Anna-Leena Harkonen



Happy birthday!

My ex-husband and I were not into celebrating our birthdays. Too much hassle. We didn’t buy each other birthday presents, or Christmas gifts, for that matter.

I remember that one spring on my birthday, I was secretly waiting for a call from him. He did call, but after chatting with him for a while, I realized he had no intention of wishing me a happy birthday. I couldn’t help but address the issue. Continue >>

Battle of the beach towels

When on vacation, I like to go for a swim before breakfast and reserve a spot by leaving my towel on a sun lounger. If I miss my morning swim, I’m anxious all through breakfast: what if all the sun loungers are taken? One time on Crete, I had once again left my towel on my chosen sun lounger after my swim. When I later returned to the pool, someone had replaced my towel with their horse-patterned beach towel. Continue >>

Mending the mind

I used to watch In Treatment, a show starring Gabriel Byrne as a psychiatrist. The show was broadcast daily, and I grew fond of the sympathetic therapist.

Whenever I was feeling edgy, I imagined myself sitting on his sofa. Was this therapist able to help people? Sometimes. In couples therapy, he was careful not to take sides, but little gestures and expressions revealed what he really thought. Continue >>

Foreign rights: Rights & Brands

Anna-Leena Harkonen is featured in the Fall 2023 catalog of Rights & Brands, who represent her foreign rights. Harkonen has has written 14 novels, in addition to several collections of columns,  television series and movies, and feature films. Her books have been translated into more than ten languages. She has been a leading cultural figure in her native Finland since the publication of her debut novel in 1984. Continue >>

All aboard and abroad

“I’d so much love to go to Thailand,” I complained to my teenage son. “I’d love to go to Sweden,” he replied.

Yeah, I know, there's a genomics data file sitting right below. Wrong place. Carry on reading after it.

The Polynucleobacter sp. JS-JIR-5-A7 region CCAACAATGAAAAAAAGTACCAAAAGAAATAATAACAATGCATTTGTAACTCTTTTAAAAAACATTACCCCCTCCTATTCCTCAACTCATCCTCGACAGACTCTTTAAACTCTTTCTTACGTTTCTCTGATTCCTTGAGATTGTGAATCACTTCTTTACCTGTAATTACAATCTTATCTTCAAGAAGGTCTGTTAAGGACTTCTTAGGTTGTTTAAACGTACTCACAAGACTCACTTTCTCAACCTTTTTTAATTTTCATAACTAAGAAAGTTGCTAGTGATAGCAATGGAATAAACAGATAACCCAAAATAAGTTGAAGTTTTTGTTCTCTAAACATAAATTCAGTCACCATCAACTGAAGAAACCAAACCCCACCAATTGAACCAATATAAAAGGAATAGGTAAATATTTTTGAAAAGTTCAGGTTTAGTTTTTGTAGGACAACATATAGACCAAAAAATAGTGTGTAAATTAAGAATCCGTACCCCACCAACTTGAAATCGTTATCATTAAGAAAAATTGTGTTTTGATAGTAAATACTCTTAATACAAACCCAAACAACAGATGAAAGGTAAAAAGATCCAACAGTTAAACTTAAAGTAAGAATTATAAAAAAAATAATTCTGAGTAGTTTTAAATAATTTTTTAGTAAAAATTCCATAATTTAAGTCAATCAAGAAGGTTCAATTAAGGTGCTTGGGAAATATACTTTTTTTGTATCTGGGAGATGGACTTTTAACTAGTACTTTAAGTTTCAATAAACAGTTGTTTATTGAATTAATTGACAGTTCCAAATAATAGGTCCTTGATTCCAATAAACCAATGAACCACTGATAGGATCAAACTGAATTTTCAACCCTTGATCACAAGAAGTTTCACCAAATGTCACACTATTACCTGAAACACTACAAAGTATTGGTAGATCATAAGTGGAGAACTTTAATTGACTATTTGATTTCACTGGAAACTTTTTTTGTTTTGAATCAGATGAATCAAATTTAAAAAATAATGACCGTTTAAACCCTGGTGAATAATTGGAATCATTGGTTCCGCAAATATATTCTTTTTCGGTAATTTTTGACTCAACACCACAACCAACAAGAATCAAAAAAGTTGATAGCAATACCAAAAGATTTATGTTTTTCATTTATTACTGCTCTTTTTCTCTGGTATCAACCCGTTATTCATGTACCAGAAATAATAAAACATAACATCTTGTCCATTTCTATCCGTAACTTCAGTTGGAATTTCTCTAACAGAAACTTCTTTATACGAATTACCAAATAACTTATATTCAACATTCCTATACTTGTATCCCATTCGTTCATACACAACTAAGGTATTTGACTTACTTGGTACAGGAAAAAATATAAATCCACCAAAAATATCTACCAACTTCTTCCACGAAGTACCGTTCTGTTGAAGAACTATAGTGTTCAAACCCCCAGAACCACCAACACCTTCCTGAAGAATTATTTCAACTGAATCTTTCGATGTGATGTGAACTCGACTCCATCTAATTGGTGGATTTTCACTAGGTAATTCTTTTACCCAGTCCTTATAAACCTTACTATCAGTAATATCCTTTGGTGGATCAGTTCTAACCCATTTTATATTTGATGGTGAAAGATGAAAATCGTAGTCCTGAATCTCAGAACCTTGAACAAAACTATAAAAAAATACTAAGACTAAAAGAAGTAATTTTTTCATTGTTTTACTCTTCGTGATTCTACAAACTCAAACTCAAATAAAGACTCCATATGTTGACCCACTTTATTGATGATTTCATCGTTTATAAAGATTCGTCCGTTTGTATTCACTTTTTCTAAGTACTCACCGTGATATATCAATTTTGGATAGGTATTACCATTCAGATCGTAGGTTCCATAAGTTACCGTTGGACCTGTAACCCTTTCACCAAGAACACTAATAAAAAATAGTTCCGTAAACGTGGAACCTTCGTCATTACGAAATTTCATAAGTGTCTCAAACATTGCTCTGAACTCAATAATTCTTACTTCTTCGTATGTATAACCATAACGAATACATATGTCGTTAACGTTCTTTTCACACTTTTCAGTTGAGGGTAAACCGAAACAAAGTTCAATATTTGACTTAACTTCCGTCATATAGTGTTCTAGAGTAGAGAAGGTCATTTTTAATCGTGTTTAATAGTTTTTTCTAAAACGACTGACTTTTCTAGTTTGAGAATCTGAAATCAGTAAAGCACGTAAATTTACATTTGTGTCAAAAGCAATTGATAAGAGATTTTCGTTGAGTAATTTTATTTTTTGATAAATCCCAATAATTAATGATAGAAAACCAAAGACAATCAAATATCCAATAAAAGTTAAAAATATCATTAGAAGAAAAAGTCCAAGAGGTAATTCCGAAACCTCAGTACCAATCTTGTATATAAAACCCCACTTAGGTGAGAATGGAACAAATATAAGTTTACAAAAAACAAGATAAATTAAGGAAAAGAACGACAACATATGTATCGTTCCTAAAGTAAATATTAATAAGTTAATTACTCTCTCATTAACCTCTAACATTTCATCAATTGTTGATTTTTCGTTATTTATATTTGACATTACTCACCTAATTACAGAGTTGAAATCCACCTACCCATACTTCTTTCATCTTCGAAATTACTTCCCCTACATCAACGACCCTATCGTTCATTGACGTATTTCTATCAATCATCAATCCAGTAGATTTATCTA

Sweden? Is it that easy to make young people happy these days? Apparently it is. All they need is a peer to join them—and Mother, to pay for everything.

I booked a cruise from Helsinki to Stockholm for three. As our departure drew closer, I found myself counting the days. Continue >>

We’ll never have Paris

I once stole an egg from Café de Flore. In times of despair, I sometimes resort to stealing—not that often, though: perhaps once every five years. And I never steal anything that would be a real loss to someone. At the time, I was in Paris with my lover. I call him my lover because it sounds good. A secret rendezvous in Paris sounds even better. I waited a long time for him at a window table. Continue >>

The supply corps

Not many people can imagine how much work is done behind the scenes in a movie. There are a lot of people dedicated to taking care of the actors. Drivers, caterers, assistant directors, sound recordists . . . They are the supply corps. Closest to the actor is the makeup artist. They know everything: bruises, tattoos, the hottest gossip, how to make you look older. I have become friends with many makeup artists. Continue >>

Saigon revisited

I was sitting with a friend in a bar in Saigon. The glittering city below us looked gorgeous. I was fascinated by the car lights on the highway, which looked like two yellow and two red strings of pearls, side by side. “Isn’t it a wonderful coincidence that there are no yellow lights among the red lights, and vice versa?” I asked my friend. “That those strings of light are so perfectly harmonious?” Continue >>

Moments in the sun

I’m a travel addict who likes to play it safe. A few weeks ago, I returned home from Italy, the land of lovers. In terms of age, I’m old enough to be a grandmother, but in Italy I felt like a young donna. “Buongiorno, signora!” men of all ages kept shouting to me on the streets. When did I turn from a signorina into a signora? Twenty years ago? When I still was a signorina, the attention felt annoying. That was no longer the case. Continue >>